Red tape cut for drones

by admin on July 14th, 2018

filed under 苏州美甲美睫培训学校

RELAXED regulations for the use of drones have been introduced, making life easier and maybe cheaper for farmers to use the handy new tools on their own land.

The new regulations, which came into effect on Friday, simplify requirements for drones on private land and introduces the new concept of ‘standard operating procedure’ to the regulation, King and Wood Mallesons partner Renae Lattey said.

The Civil Aviation Safety Regulations (CASA) allows landholders to use small drones without a remote pilot licence or an operator’s certificate for agricultural purposes, among other uses such as mining and petroleum industries.

Medium sized drones can be used without having to obtain an operator’s certificate, and without having to notify CASA.

The drone operator cannot receive additional pay above their normal salary for operating the drone – rather, they are paid in course of their regular work. But further clarification is needed over how regulations impact contractors employed by landholders to operate drones on their property.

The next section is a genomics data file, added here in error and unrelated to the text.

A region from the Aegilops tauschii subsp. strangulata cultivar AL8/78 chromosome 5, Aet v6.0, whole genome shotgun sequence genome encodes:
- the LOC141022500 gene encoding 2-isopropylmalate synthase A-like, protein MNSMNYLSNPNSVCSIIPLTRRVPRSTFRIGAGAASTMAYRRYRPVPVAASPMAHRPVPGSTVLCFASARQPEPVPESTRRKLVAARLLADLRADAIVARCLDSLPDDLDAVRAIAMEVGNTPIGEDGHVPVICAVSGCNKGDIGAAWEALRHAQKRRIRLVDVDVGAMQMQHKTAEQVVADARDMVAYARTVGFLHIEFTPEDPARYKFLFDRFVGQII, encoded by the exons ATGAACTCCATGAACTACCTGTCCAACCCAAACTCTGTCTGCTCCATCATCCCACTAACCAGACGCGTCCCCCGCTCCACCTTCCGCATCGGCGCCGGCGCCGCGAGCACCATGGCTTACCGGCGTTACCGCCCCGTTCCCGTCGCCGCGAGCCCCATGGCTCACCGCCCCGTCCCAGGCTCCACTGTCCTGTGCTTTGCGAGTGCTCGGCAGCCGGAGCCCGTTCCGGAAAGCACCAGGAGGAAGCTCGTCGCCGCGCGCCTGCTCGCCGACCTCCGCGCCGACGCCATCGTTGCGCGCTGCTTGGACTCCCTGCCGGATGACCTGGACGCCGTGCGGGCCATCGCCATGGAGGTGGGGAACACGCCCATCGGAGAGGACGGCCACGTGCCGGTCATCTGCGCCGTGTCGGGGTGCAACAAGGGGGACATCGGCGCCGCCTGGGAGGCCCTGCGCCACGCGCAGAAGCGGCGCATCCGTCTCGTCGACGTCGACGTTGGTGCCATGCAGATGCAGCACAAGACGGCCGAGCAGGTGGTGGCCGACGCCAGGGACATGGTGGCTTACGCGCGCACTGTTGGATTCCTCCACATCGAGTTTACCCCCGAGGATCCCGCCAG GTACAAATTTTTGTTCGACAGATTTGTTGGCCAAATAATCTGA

A standard operating clause applies to private use of drones on private land. These conditions include one additional hurdle – that the drone must be operated within visual line of sight unassisted.

Visit CASA for more information

‘Standard operating conditions’ for drones on private landMust be operated within visual line of sight – that means without the use of aids, like binoculars.

Flown at or below 120 metres above ground level by day.

Not operated within 30 metres of a person who is not directly associated with its operation

Not used in a prohibited or restricted area such as military zones or within 5.5 kilometres of an aerodrome.

Not flown over a populous where it could pose a safety risk.

Not operated over an area where an emergency operation is being conducted without approval of the person in charge of the operation.

“Licensing of drone use is of course just the tip of the iceberg when it comes to the regulatory challenges posed by the proliferation of remote aircraft technology,” Ms Lattey said.

She expects to see a great deal more regulatory activity, particularly in relation ot privacy and sharing of information gathered by drones, liability for drones – particularly in populated areas and for autonomous drones.

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